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Wednesday, August 10, 2022

Colorado’s poor air quality is a dire sample of what climate change will bring

Smoke-filled skies, burning lungs, and advisories to keep children indoors have marred the past two Colorado summers, and according to the latest report from the Intergovernmental Panel on Climate Change, these nasty effects of a warming climate will only increase in frequency and intensity over the next decade.

Humanity must dig deep to secure a future that is healthy and comfortable for Earth’s 8 billion inhabitants.

In Colorado, climate change is felt in the mega-fires that have burned record-breaking amounts of land in the West these past two years. The fires’ size and intensity were driven by underlying climate conditions that made our forests exceptionally vulnerable. Drought created tinderboxes of dried plants where green undergrowth once thrived, and mountain pine beetles have ravished our forest’s trees without a hard freeze to kill the pests off.

The fires are spewing dangerous fine particles that can damage lungs and cause asthma and chronic heart and lung conditions to worsen. At least one study has found the particles get more dangerous — becoming free radicals — the longer they linger in the air.

On top of fire pollution, the Front Range is also grappling with unhealthy amounts of ground-level ozone which is created when tailpipe and industrial emissions combine in the hot sun. We’ve made strides in reducing our ozone emissions but we have exceeded the EPA’s threshold 37 times this summer with ozone action alerts.

In the Pacific Northwest and western Canada, climate change was felt in the deadly heatwave this June. Portland hit a high of 116 degrees F. Scientists cautioned in the IPCC report that heatwaves could be 5 degrees hotter in the coming decades if we don’t drastically reduce greenhouse gas emissions.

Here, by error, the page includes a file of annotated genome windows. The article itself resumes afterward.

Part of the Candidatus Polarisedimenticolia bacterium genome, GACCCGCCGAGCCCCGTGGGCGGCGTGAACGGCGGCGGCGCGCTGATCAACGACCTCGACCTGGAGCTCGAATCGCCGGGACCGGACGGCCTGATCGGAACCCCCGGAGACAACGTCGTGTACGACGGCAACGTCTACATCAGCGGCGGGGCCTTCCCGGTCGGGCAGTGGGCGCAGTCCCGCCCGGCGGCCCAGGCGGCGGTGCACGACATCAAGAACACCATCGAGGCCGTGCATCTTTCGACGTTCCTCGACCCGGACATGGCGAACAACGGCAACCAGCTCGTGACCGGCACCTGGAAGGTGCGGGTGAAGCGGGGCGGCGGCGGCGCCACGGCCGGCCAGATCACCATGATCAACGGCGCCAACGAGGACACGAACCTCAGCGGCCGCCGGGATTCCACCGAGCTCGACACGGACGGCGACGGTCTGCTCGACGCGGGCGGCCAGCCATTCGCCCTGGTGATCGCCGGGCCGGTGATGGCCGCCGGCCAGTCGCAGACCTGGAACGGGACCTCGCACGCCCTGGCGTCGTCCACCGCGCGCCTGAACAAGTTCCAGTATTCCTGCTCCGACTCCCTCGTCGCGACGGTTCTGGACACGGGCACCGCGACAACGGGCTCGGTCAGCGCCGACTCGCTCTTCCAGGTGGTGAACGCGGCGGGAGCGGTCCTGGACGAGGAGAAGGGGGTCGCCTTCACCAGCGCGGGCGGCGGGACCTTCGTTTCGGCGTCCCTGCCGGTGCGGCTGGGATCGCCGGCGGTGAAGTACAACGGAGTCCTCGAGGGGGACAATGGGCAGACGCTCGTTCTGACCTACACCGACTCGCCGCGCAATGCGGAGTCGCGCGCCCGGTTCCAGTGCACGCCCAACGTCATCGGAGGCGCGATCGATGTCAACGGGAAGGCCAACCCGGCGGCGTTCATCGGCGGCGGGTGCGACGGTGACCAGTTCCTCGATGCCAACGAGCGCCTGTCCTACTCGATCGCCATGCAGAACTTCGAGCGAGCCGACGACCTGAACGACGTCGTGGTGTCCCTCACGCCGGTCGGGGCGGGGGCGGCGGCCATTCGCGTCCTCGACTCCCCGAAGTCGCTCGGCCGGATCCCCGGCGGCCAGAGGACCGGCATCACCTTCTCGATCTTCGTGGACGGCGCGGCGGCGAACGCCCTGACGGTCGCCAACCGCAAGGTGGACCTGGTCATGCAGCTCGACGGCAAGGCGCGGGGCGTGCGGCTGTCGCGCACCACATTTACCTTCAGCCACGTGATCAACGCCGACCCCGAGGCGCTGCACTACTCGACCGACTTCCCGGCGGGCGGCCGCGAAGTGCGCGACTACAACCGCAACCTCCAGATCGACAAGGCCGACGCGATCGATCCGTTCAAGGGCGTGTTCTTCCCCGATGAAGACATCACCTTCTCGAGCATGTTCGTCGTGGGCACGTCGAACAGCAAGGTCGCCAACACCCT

In the Southwest, severe drought and evaporation are drawing down reservoirs of water, and farmland in the region could go fallow next year without significant precipitation and unprecedented water-sharing from upriver.

The IPCC report that was released this week was devastating. The world has already warmed 1 degree C (1.8 degrees F) and could surpass the 1.5-degree mark in the early 2030s. Systematically, the IPCC scientists tied global extreme weather events to man-made climate change with almost complete certainty and often “very likely” confidence.

The possibility of keeping human-induced warming under 2 degrees is rapidly slipping away too, according to the 234 authors of the United Nation’s IPCC report who reviewed 14,000 studies to document the human effects on the climate.

These scientists estimate that if the global community is going to avoid the worst effects of a 2-degree increase in average global temperatures, we must start drastically limiting our greenhouse gas emissions and engage in carbon capture technology to remove some of the CO2 from our atmosphere so more heat can escape.


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